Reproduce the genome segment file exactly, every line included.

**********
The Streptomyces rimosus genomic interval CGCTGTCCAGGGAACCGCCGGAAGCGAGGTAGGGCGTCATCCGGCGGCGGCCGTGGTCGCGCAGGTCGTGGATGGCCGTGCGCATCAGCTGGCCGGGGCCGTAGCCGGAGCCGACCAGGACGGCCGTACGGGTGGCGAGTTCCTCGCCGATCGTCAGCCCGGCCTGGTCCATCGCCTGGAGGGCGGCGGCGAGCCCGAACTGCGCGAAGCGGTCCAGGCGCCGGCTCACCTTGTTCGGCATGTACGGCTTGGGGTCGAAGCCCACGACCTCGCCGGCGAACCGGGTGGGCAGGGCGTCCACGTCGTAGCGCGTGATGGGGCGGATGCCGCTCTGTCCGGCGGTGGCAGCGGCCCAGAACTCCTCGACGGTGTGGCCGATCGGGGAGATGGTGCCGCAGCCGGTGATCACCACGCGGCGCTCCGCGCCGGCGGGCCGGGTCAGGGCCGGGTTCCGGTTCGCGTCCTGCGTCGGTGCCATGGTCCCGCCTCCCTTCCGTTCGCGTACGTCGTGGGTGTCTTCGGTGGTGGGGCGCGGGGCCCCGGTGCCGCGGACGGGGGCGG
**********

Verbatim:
The Streptomyces rimosus genomic interval CGCTGTCCAGGGAACCGCCGGAAGCGAGGTAGGGCGTCATCCGGCGGCGGCCGTGGTCGCGCAGGTCGTGGATGGCCGTGCGCATCAGCTGGCCGGGGCCGTAGCCGGAGCCGACCAGGACGGCCGTACGGGTGGCGAGTTCCTCGCCGATCGTCAGCCCGGCCTGGTCCATCGCCTGGAGGGCGGCGGCGAGCCCGAACTGCGCGAAGCGGTCCAGGCGCCGGCTCACCTTGTTCGGCATGTACGGCTTGGGGTCGAAGCCCACGACCTCGCCGGCGAACCGGGTGGGCAGGGCGTCCACGTCGTAGCGCGTGATGGGGCGGATGCCGCTCTGTCCGGCGGTGGCAGCGGCCCAGAACTCCTCGACGGTGTGGCCGATCGGGGAGATGGTGCCGCAGCCGGTGATCACCACGCGGCGCTCCGCGCCGGCGGGCCGGGTCAGGGCCGGGTTCCGGTTCGCGTCCTGCGTCGGTGCCATGGTCCCGCCTCCCTTCCGTTCGCGTACGTCGTGGGTGTCTTCGGTGGTGGGGCGCGGGGCCCCGGTGCCGCGGACGGGGGCGG